USA: Staff and residents safer in unionised nursing homes
The substantial union safety effect has been confirmed in a study of Covid-19 infections in US nursing homes. The research, published in Health Affairs, examined whether unions for nursing home staff were associated with lower resident Covid-19 mortality rates and worker Covid-19 infection rates compared with rates in non-union nursing homes. A research team led by Adam Dean of George Washington University “found that unions were associated with 10.8 per cent lower resident Covid-19 mortality rates, as well as 6.8 per cent lower worker Covid-19 infection rates.” They conclude: “With more than 75,000 Covid-19 deaths among residents in non-unionised nursing homes during our study period, our results suggest that industry-wide unionisation would have been associated with approximately 8,000 fewer resident deaths.
Adam Dean, Jamie McCallum, Simeon D. Kimmel, and Atheendar S. Venkataramani. Resident Mortality And Worker Infection Rates From COVID-19 Lower In Union Than Nonunion US Nursing Homes, 2020–21, Health Affairs, Published online ahead of print, 20 April 2022. Jacobin magazine. More on the union safety effect.
Source: Risks -the TUC's weekly newsletter for safety reps
Independent SAGE - a group of scientists providing advice to UK government on minimising COVID deaths - is calling on employers to sign up to a Covid safety pledge to ensure safe work spaces for their employees, customers and other users. The civil service union PCS, which is backing the initiative, said “that while the UK government has decreed that the Covid crisis is over,” the facts on the ground show otherwise. “We are now formally writing to the Cabinet Office and Government Property Agency, which is responsible for the management of government property, to enter into talks to obtain a national civil service-wide agreement adopting the employer pledge and setting out national standards on its application,” PCS said, covering ventilation, paid sick leave and other issues.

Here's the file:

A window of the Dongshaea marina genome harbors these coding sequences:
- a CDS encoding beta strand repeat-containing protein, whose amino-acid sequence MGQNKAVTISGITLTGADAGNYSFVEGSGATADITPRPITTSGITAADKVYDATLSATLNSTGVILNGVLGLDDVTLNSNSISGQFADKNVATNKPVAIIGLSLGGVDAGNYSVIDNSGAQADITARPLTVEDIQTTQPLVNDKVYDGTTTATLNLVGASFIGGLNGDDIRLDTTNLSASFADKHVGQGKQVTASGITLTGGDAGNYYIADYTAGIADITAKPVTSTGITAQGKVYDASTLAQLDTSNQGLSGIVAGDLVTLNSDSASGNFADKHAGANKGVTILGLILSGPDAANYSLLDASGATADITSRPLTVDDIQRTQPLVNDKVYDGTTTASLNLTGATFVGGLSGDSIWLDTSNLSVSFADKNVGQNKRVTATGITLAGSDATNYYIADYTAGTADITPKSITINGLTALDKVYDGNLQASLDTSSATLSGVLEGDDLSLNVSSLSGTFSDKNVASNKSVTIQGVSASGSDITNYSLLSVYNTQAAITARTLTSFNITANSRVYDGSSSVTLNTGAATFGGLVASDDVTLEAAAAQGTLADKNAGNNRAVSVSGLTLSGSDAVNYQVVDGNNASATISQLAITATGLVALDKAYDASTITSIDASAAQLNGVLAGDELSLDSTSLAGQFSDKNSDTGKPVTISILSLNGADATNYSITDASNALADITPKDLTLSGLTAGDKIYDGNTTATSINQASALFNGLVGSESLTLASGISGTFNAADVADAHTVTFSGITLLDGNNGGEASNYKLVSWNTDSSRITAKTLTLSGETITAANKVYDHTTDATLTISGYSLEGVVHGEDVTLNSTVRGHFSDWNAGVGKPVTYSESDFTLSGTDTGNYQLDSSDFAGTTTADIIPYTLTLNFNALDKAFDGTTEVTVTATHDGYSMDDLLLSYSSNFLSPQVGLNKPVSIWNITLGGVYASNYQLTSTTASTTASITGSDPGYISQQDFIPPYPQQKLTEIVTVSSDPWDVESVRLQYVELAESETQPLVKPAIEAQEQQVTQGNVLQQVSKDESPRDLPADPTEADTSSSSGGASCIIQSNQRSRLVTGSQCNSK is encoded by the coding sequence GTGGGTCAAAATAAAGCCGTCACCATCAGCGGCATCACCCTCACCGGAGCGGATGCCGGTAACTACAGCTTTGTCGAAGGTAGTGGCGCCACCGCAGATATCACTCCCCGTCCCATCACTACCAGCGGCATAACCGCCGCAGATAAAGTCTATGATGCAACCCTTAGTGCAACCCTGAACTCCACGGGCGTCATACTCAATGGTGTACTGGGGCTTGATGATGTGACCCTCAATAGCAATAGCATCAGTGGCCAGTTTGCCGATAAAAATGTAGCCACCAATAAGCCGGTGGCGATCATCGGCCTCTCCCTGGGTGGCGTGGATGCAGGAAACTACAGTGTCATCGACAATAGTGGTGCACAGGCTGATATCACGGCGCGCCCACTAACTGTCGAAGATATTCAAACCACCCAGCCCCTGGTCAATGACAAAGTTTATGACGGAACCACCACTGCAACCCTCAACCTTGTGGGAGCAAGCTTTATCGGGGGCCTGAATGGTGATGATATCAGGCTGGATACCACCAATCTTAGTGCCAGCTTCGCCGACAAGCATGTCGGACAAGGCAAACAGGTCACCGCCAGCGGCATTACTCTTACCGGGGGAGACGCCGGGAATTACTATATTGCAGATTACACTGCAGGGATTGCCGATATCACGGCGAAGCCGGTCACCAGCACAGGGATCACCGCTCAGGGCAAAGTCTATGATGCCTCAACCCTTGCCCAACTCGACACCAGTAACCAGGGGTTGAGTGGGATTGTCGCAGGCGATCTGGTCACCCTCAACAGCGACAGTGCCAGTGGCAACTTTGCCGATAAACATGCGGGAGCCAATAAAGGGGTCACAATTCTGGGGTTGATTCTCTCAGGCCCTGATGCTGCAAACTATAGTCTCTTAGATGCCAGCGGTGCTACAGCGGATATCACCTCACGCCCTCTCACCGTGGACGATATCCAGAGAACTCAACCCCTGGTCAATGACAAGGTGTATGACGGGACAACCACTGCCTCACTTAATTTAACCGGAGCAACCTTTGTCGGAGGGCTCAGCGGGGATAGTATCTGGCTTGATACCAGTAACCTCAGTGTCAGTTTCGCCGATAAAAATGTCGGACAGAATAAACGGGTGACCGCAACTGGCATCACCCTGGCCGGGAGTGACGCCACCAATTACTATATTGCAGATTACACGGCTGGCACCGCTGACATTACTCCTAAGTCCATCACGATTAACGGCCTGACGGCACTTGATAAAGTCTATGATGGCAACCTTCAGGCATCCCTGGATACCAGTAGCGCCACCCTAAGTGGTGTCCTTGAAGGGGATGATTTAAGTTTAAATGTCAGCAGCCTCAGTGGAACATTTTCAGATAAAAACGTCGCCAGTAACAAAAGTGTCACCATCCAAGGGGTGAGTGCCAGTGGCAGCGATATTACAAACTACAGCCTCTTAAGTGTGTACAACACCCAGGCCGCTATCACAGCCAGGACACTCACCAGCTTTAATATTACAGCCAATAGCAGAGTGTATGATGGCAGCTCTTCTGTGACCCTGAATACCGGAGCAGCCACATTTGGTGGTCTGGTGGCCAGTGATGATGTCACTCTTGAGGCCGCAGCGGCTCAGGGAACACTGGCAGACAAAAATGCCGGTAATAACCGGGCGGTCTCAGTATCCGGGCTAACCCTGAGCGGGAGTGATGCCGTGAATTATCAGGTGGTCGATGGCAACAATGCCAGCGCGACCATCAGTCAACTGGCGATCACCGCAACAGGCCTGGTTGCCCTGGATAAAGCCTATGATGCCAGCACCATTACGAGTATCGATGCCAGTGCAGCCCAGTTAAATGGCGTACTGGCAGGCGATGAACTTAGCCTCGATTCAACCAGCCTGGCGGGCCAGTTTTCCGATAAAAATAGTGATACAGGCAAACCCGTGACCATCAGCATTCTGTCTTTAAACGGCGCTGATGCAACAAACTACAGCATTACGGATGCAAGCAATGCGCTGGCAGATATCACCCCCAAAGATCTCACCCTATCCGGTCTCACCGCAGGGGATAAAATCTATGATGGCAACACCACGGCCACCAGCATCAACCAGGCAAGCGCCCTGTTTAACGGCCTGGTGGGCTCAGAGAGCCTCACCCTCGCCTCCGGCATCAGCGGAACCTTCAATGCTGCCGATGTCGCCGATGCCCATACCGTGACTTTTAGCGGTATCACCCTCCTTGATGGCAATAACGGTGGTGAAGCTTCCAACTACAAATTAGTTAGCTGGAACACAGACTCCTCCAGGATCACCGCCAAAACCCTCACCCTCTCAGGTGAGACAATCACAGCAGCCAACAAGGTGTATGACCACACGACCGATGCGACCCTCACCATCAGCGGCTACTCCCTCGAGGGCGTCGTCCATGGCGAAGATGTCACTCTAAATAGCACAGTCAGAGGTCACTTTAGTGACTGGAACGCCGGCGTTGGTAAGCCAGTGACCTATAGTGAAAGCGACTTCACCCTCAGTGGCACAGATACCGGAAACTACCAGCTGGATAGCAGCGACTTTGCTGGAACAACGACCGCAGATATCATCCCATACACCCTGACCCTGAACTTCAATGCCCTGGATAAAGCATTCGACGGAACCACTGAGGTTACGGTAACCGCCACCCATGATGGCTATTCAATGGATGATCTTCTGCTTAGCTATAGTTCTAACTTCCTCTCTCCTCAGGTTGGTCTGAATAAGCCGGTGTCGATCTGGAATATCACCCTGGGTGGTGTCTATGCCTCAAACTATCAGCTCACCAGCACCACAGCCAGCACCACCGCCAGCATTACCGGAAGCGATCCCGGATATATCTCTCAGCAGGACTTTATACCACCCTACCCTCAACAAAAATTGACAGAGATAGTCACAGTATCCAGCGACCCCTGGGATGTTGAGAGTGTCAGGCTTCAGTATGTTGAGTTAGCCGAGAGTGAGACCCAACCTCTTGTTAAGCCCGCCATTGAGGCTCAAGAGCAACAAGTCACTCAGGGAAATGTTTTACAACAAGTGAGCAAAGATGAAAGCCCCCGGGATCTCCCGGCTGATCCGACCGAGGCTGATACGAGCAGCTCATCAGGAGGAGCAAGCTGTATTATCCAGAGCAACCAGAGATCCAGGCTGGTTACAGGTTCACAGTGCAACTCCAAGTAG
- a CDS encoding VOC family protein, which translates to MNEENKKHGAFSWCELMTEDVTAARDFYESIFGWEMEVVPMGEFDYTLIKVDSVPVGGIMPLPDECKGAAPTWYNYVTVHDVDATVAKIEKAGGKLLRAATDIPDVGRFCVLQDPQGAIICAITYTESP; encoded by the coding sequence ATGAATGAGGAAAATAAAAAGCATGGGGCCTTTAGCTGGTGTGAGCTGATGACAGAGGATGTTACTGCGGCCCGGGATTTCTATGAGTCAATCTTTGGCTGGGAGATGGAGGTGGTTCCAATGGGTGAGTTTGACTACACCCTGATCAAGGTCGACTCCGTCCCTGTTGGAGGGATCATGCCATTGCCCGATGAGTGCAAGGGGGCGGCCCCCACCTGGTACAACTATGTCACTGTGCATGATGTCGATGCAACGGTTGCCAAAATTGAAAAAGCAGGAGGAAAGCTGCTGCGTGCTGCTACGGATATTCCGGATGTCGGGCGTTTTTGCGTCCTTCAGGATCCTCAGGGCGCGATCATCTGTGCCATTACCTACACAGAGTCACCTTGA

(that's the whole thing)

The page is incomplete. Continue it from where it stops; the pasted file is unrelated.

Almost 20 per cent of Canadian businesses do not offer the safety and orientation programmes legally required for new workers in much of the country, a survey has found. The research, commissioned by Threads of Life, a group that advocates for workplace safety, questioned hiring managers at 545 companies. Of these, 102 said their companies offer no orientation, onboarding, safety, emergency, hazard or illness and injury protocol training. Eric Tucker, a labour law professor at York University's Osgoode Hall Law School in Toronto, said for companies to admit openly that they don't offer training that's mandated by legislation shows there is “widespread lawbreaking” taking place.
Kenya: Meta – formerly known as Facebook – face a lawsuit over the poor working conditions of content moderators
ETUI reports ‘Content moderators… spend hours a day navigating through the dark side of social networks, performing the brutal task of viewing posts perpetrating and perpetuating hate, misinformation and violence. They are bombarded with thousands of videos, images and livestreamed broadcasts of child sexual abuse, rape, torture, bestiality, beheadings, suicide and murder.
Social media platforms subcontract most of content moderation, a practice that keeps their profit margins high but at the cost of thousands of moderators' health. Over the past few years, stories of content moderators experiencing severe anxiety and post-traumatic stress disorders have repeatedly made the headlines.’
Read more here. Source: ETUI /News/May 03, 2022